How the Pandemic Impacts Children’s Mental Health
We know that the pandemic has been challenging for most families, but it has been especially hard on those families with children struggling with mental health.
In Return to School During COVID-19: Considerations for Ontario’s Child and Youth Community Mental Health Service Providers, Children’s Mental Health Ontario and its partner, Ontario Centre of Excellence for Child and Youth Mental Health, are reporting new findings on how the pandemic is impacting the mental health of children, youth, and their families. The report also outlines existing evidence on the mental health impacts of previous outbreaks and school transitions to help us better understand how COVID-19 may affect children, youth and families in the longer-term.
Social isolation, removal from school and daily routines, as well as isolation and loss associated with illness are some of the top stressors children are facing. Like so many adults, too, our children are also feeling the impacts of so much uncertainty around how long the pandemic will go on for.
A Return to School
Even in a normal year, the start of the school year brings new challenges and concerns to the forefront of many families across Ontario.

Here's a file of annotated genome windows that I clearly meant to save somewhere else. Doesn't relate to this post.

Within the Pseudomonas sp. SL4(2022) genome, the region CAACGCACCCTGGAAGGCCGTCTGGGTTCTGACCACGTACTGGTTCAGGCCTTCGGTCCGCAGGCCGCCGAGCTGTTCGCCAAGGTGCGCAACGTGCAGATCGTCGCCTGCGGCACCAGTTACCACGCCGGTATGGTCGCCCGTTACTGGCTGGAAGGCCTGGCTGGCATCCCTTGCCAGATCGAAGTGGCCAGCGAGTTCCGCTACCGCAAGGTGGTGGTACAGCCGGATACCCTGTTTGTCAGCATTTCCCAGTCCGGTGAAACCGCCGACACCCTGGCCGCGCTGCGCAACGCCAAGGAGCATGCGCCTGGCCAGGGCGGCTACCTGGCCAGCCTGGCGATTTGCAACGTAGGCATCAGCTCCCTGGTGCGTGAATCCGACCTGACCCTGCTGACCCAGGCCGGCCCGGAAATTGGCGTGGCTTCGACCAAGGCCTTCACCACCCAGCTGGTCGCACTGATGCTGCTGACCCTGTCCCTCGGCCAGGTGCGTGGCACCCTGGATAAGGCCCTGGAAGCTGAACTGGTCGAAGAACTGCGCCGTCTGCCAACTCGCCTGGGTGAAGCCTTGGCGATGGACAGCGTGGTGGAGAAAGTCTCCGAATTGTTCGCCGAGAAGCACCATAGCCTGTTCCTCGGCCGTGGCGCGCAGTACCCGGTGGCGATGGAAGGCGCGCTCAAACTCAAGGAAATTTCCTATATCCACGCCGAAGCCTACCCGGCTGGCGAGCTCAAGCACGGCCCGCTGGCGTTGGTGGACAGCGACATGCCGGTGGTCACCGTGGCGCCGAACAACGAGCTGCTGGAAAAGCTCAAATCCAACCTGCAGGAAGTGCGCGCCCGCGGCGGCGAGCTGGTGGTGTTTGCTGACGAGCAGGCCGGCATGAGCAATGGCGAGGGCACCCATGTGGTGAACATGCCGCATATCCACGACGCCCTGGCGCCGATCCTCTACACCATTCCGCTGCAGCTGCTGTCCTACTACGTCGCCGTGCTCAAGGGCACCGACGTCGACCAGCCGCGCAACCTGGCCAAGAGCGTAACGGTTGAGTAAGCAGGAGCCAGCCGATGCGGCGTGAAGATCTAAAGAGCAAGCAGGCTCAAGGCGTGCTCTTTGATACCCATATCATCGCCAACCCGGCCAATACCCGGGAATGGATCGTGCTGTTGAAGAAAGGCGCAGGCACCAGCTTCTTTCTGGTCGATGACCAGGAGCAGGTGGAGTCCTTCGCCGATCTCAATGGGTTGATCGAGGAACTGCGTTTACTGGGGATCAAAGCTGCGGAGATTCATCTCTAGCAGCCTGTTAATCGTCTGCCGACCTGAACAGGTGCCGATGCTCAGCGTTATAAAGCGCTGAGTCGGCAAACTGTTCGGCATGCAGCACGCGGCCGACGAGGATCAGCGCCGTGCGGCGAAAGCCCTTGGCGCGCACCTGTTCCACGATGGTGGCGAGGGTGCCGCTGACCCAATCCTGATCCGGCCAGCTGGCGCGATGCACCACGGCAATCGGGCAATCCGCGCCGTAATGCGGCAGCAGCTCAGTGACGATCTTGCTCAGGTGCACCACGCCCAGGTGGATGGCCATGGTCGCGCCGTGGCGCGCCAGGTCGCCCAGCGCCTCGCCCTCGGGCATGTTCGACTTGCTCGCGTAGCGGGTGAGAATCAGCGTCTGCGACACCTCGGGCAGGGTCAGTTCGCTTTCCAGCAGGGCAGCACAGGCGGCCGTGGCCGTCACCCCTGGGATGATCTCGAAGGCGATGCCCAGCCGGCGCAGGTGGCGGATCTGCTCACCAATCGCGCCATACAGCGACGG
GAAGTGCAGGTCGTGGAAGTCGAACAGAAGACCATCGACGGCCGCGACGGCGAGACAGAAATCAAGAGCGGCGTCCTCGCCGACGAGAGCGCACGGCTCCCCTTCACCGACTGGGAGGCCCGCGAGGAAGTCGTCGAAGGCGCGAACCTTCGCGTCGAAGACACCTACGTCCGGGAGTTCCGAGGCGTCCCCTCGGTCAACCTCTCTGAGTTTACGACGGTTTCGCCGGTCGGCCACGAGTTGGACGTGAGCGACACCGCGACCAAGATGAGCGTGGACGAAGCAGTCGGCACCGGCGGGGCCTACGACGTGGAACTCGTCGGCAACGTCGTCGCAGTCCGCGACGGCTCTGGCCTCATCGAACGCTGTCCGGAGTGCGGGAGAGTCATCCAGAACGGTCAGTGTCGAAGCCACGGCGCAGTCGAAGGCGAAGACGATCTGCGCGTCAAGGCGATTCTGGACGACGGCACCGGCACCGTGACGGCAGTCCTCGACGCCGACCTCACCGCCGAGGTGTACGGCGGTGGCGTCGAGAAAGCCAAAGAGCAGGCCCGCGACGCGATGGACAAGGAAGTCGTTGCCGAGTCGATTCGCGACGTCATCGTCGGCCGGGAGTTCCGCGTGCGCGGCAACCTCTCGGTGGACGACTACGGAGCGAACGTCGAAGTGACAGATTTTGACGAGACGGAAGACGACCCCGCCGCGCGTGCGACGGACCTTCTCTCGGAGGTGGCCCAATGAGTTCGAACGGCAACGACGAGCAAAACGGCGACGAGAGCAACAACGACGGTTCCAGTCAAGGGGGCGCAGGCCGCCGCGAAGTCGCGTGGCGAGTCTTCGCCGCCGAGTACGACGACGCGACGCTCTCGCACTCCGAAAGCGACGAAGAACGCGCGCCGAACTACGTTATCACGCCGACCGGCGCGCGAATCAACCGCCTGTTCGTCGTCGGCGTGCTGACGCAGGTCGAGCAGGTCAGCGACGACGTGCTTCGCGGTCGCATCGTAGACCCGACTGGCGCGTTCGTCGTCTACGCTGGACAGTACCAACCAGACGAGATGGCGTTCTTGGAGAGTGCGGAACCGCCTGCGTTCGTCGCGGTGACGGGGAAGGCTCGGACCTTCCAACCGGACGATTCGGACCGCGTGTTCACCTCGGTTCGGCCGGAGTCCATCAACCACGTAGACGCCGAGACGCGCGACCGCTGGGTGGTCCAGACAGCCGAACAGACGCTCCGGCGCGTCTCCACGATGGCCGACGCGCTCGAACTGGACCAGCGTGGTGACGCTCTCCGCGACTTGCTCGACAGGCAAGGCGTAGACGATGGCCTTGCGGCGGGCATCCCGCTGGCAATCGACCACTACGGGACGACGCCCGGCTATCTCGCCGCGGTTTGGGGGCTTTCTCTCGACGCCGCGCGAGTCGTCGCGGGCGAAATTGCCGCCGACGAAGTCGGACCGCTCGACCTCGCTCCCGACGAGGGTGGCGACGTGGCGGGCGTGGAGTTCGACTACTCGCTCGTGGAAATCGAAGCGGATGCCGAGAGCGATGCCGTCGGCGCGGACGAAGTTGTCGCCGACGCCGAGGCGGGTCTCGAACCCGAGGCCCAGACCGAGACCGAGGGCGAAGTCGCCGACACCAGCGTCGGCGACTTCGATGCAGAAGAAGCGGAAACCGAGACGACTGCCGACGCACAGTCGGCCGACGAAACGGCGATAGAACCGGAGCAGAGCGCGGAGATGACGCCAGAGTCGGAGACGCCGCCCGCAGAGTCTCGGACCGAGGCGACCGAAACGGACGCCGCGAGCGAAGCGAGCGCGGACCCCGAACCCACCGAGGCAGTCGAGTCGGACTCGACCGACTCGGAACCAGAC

School transitions, including the return to school routine after a summer break can be very stressful on children and youth. Some children struggle with socializing and peer relationships, fear bullying, or face challenges orienting to a new environment. Add to typical back-to-school stressors that kids will now be returning to school in the middle of an ongoing global pandemic.
New stressors for children and youth
Children may be feeling new worries about bringing germs home, or they may be facing stress about the changes in school routines and classmates. Some may want to avoid school because of bullying or because they struggle with managing their mental health at school, and others may experience separation anxiety.
And while going to school in the fall may help to reduce the feeling of isolation that some of our children are experiencing, we know that school will be very different than the way it was in March. There is a lot of uncertainty around what the start of school may look like, not to mention worries about a possible second wave of the virus in the fall.
Some children are especially vulnerable to mental health issues, particularly those with pre-existing mental illness, complex support needs, or those who have undiagnosed mental health concerns. Children and youth who have personally been affected by COVID-19 through illness or loss or those living in low-income or racialized communities are also vulnerable.